A commercial burglary charge has the potential to turn your life upside down. Maybe you walked into a warehouse or school where you work and took an item you thought belonged to you. Maybe you got distracted by a phone call and forgot to pay for a new power tool at the home improvement store. Or perhaps you were faced with trying circumstances and had a lapse of judgment.
Luckily, an accomplished, well-informed San Diego burglary and robbery lawyer can help you understand the charges, navigate the situation, and potentially find an amicable solution for your burglary charge.
What is Commercial Burglary?
Second-degree burglary, also known as commercial burglary, occurs when someone enters property with the intent to commit a felony.
“Property,” in this instance,” is considered any building or structure where someone generally does not live, such as a bank, school, warehouse, or department store. Someone does not need to force their way into a building for it to count as burglary.
What Are Some Examples of Commercial Burglary?
Commercial burglary may take place when someone:
- Walks into a home improvement store with scissors, which are then used to cut price tags or security devices off expensive items, and steals those items
- Enters a department store and steals merchandise using an empty bag they brought along
- Shoplifts from a grocery store and doesn’t have any forms of payment when caught
Each of the above examples highlight items (scissors, empty bag) or circumstances (not bringing a valid form of payment to a store) that may display intent, which is a key component when prosecutors attempt to prove commercial burglary.
How Can A Prosecutor Prove Commercial Burglary?
In trying to prove that someone committed commercial burglary, a prosecutor must demonstrate that the accused entered a building with the intent to commit another crime.
If a prosecutor can’t prove intent, they may press other charges, including trespassing.
What Are Some Common Defenses Against A Commercial Burglary Charge?
There are many defenses against a commercial burglary charge. They include:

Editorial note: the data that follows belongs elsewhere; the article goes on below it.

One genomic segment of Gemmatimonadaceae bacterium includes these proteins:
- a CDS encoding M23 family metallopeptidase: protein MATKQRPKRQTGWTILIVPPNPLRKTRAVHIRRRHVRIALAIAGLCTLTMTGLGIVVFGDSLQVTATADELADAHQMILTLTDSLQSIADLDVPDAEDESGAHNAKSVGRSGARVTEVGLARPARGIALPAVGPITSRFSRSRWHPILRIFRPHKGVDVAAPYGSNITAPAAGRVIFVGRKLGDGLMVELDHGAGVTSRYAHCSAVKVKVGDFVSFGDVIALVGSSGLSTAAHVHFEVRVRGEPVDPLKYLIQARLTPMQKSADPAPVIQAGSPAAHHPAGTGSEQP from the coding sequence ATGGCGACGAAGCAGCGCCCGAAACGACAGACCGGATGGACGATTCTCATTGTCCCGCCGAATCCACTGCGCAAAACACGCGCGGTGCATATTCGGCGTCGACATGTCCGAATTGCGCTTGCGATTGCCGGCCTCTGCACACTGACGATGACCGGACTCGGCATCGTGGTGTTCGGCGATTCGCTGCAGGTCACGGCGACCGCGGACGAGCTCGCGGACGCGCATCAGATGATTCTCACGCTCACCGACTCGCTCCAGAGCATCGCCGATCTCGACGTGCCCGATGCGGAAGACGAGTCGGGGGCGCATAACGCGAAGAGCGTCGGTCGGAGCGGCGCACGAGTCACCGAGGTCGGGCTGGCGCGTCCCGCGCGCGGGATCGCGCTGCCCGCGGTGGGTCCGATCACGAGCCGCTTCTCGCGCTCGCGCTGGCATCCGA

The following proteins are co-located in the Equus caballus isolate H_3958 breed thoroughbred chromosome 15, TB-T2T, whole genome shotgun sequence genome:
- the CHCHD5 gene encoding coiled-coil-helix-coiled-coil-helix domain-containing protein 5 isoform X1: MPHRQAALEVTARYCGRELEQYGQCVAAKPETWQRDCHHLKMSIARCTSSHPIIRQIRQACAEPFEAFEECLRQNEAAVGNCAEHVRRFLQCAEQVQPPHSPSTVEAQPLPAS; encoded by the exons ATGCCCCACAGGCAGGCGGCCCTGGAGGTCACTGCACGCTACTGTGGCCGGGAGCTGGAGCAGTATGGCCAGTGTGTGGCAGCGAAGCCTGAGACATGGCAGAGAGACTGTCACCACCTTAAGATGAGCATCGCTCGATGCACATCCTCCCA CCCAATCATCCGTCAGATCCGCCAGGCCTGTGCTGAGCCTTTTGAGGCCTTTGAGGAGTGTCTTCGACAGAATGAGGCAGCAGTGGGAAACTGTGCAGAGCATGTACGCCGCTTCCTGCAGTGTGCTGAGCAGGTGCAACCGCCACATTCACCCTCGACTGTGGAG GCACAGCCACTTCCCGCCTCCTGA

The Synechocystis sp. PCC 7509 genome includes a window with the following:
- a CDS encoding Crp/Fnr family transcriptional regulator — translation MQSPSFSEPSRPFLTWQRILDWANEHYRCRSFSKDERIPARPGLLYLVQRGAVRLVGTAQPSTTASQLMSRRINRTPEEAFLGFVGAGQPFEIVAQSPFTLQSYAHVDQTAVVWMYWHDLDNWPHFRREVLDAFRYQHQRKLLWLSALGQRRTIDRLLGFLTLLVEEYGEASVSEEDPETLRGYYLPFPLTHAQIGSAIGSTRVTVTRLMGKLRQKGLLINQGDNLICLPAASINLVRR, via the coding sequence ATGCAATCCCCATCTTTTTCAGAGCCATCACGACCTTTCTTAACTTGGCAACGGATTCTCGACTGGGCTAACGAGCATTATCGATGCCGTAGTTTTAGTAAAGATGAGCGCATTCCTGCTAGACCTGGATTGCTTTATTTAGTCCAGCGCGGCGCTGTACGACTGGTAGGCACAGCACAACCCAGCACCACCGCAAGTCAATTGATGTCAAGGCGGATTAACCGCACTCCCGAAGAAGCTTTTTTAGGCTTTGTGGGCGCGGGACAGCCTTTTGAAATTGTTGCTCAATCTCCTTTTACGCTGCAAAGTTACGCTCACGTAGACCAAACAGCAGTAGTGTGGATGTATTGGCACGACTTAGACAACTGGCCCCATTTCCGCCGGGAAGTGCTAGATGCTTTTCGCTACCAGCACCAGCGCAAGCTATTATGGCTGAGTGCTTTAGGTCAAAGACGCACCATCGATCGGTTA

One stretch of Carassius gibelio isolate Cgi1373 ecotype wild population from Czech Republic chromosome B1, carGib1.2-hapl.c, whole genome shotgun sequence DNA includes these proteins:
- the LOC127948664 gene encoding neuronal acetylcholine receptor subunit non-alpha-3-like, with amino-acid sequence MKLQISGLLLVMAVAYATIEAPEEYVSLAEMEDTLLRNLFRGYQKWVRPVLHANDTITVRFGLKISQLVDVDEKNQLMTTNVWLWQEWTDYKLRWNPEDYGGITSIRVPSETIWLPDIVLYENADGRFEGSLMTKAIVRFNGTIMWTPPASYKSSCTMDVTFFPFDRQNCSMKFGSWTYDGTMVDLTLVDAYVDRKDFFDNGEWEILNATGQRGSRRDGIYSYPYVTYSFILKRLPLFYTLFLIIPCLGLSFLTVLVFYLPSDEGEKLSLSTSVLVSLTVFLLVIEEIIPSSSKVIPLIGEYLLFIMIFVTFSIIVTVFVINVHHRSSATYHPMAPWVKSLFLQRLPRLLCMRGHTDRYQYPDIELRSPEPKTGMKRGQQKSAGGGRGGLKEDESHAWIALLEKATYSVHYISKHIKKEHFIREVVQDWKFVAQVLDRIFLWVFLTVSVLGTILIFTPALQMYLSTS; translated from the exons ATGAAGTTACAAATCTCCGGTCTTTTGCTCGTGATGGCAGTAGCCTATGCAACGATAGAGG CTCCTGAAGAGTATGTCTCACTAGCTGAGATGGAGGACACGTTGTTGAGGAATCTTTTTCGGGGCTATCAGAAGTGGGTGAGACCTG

- Intent: This is one of the primary elements in determining whether commercial burglary occurs. If you enter the building or structure without planning to commit another crime (such as forgetting to pay for an item), you are not committing burglary.
- Lying: If you had a disagreement with your accuser, they may formulate their story as a means of retribution.
- Claim of right: You are not committing burglary if you entered the building and took a piece of property that you believed belonged to you.
How is Commercial Burglary Punished?
Commercial burglary may be charged as a misdemeanor or as a felony, depending on the prosecutor’s decision. Possible penalties may include the following:
- Those convicted of misdemeanor commercial burglary can be punished with up to one year in county jail.
- Those convicted of felony commercial burglary can face up to three years in county jail.
- Commercial burglary does not fall under California’s Three Strikes Law; conviction will not count toward someone’s three strikes.
What Should You Do If You Face A Commercial Burglary Charge?
If you (or a close friend or family member) are charged with commercial burglary, it is important to contact a seasoned California robbery attorney who can attempt to reduce or even dismiss your charges.
If you are facing commercial burglary charges, call San Diego criminal law firm McElfresh Law, Inc. today for a free legal case evaluation. The penalties for commercial burglary are steep, so find out how the law firm may be able to help. Every case is unique. California lawyer Jessica McElfresh can review the facts of your case, explain your options for a defense, and tell you what to expect from the legal process. Call (858) 756-7107 today.